Omega CEO: We see distressed assisted living assets but no ‘distressed pricing’


Omega Healthcare Investors (NYSE: OHI) CEO Taylor Pickett has seen distressed assisted living communities in the marketplace, but not at prices indicating their condition.

“On the assisted living side, we’ve done a lot of work to find prospects who are potentially struggling, and quite frankly those haven’t come to fruition,” Pickett said during the Q1 2021 earnings call. ‘business Tuesday. “We have seen a struggling business, but there is a lot of money out there to pursue these deals.”

The Hunt Valley, Md., Healthcare real estate investment trust (REIT) has had some of its own challenges, especially in areas where significant outbreaks of Covid-19 have been recorded at the start of the pandemic. But the REIT is also seeing signs now that some headwinds are not as strong as they were last year.

For example, the Maplewood Senior Living portfolio, which is concentrated in the New York and Boston metropolitan areas, reached 80.4% occupancy in the second quarter of 2020. By November 2020, occupancy had rebounded to 85.6% before peaking.

Omega announced that it had invested $ 2.2 billion in senior housing at the end of the first quarter of 2021, a total that includes the recent $ 510 million acquisition by 24-community company Brookdale Senior Living (NYSE: BKD ). All of the Company’s 156 assisted living, independent living and memory care assets in the US and UK are subject to triple head leases. Excluding the newly acquired Brookdale communities, Omega’s senior housing portfolio recorded 12-month EBITDA rental coverage of 1.08 times in the fourth quarter of 2020.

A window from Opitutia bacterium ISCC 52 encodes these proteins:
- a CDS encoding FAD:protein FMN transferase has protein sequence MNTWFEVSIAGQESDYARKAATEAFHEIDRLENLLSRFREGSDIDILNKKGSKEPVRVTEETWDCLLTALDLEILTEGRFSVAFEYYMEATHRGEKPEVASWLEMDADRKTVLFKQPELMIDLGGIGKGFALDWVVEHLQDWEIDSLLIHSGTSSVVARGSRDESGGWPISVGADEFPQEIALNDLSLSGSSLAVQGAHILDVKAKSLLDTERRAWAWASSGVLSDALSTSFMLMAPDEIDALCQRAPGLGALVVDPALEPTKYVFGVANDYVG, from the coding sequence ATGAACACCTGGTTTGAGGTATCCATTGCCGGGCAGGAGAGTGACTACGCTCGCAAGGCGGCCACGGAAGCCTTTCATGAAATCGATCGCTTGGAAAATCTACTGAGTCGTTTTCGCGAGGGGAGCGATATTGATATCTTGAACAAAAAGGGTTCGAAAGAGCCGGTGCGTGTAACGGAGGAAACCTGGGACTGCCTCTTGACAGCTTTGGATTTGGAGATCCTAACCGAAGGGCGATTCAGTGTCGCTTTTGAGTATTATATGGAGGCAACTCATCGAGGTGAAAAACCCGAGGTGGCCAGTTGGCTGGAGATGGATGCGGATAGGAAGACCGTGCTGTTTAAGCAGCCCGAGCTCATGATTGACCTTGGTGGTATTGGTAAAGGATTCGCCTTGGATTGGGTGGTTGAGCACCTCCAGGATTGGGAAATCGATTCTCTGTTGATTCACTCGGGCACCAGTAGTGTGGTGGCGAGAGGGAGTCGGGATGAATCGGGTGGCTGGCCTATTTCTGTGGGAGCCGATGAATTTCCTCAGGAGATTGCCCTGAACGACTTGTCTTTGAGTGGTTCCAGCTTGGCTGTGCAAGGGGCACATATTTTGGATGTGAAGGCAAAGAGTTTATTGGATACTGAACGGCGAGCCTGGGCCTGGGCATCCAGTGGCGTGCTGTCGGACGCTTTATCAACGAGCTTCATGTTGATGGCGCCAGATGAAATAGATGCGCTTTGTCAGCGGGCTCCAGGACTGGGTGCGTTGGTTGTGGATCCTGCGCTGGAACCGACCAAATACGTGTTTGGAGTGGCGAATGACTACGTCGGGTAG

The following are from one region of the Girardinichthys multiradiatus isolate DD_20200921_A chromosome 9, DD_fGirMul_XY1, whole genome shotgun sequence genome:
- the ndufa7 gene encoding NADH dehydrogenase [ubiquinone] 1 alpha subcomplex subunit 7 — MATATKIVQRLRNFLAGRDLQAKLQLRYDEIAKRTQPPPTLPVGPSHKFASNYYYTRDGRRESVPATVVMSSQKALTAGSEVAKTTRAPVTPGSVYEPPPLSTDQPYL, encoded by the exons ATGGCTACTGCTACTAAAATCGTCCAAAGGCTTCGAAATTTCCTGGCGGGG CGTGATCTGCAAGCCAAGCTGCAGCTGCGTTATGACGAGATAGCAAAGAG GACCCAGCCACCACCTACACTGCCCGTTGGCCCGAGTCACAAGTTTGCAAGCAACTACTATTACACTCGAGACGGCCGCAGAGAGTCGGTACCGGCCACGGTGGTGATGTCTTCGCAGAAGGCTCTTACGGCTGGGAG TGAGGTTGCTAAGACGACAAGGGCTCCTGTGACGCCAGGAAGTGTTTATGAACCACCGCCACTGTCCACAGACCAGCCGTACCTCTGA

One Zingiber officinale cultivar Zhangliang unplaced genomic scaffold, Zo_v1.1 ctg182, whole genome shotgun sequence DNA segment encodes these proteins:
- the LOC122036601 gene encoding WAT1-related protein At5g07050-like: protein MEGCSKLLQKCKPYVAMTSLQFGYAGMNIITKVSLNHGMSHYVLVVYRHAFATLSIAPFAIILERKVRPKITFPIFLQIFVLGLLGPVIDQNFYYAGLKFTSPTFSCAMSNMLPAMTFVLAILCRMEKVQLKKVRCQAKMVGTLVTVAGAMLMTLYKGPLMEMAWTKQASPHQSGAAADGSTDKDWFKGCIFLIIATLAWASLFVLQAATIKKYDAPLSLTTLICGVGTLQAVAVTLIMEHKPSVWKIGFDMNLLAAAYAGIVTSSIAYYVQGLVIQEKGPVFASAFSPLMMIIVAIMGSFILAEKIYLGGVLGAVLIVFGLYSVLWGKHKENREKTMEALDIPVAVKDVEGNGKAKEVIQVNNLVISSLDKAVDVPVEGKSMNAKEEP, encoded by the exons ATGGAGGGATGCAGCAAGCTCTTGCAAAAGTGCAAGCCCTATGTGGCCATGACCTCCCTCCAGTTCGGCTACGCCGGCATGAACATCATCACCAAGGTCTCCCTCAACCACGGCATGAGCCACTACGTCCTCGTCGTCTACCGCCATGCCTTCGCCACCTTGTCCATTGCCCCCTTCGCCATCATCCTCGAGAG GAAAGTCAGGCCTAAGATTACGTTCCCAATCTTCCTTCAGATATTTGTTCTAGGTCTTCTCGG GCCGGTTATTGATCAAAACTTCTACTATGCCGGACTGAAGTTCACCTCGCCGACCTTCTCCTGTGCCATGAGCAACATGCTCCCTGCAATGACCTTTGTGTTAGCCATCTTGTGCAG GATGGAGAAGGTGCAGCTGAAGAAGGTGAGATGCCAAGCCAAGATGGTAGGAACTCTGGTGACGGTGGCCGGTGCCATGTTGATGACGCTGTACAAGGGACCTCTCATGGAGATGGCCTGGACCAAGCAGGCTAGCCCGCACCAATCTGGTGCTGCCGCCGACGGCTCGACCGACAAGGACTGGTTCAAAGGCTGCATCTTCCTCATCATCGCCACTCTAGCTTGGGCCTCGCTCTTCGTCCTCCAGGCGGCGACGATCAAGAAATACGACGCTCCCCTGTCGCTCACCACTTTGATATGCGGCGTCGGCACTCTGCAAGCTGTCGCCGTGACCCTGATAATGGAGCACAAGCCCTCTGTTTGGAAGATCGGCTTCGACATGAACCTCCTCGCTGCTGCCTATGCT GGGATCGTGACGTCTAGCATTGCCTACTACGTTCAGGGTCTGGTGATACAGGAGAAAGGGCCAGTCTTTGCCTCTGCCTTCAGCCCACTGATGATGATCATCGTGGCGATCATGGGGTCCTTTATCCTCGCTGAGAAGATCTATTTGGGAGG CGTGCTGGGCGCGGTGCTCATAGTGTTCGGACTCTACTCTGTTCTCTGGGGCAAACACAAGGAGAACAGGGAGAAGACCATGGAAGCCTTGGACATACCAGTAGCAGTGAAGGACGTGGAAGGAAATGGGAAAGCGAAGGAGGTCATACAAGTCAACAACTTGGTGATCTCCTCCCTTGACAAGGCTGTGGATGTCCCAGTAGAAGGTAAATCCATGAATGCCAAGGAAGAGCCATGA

“As the Covid epidemics affected different markets at different times, this drop in performance was to be expected,” said Steven Insoft, director of business development for Omega. “Increasing immunization rates among residents and staff is a critical step in restoring occupancy and performance. While we remain constructive about the prospects for senior housing, the Covid-19 epidemic has warranted a much more selective approach to development. “

At the moment, the company is entering into transactions doing “a myriad of different things,” Pickett said.

“We can’t look at our normal past 12 months because you have the Covid results and all that stimulus money and everything,” he said. “So you really look at what happened before 2020, the results for 2019, and then you have to look at the operators and their 2021 budgets – or in most cases, 2022 – and where they expect to be. . [It’s] a slightly larger pad than normal for your blankets.

One bright spot in the company’s portfolio is the Inspir community operated by Maplewood in Manhattan, which is seeing “encouraging” early returns, according to Insoft.

“We’re well into the mid-1930s in terms of residents in the building,” Insoft said. “We had always kind of guaranteed that the project was a three-year stabilization, and we really don’t have any reason to get away with it at this point.”


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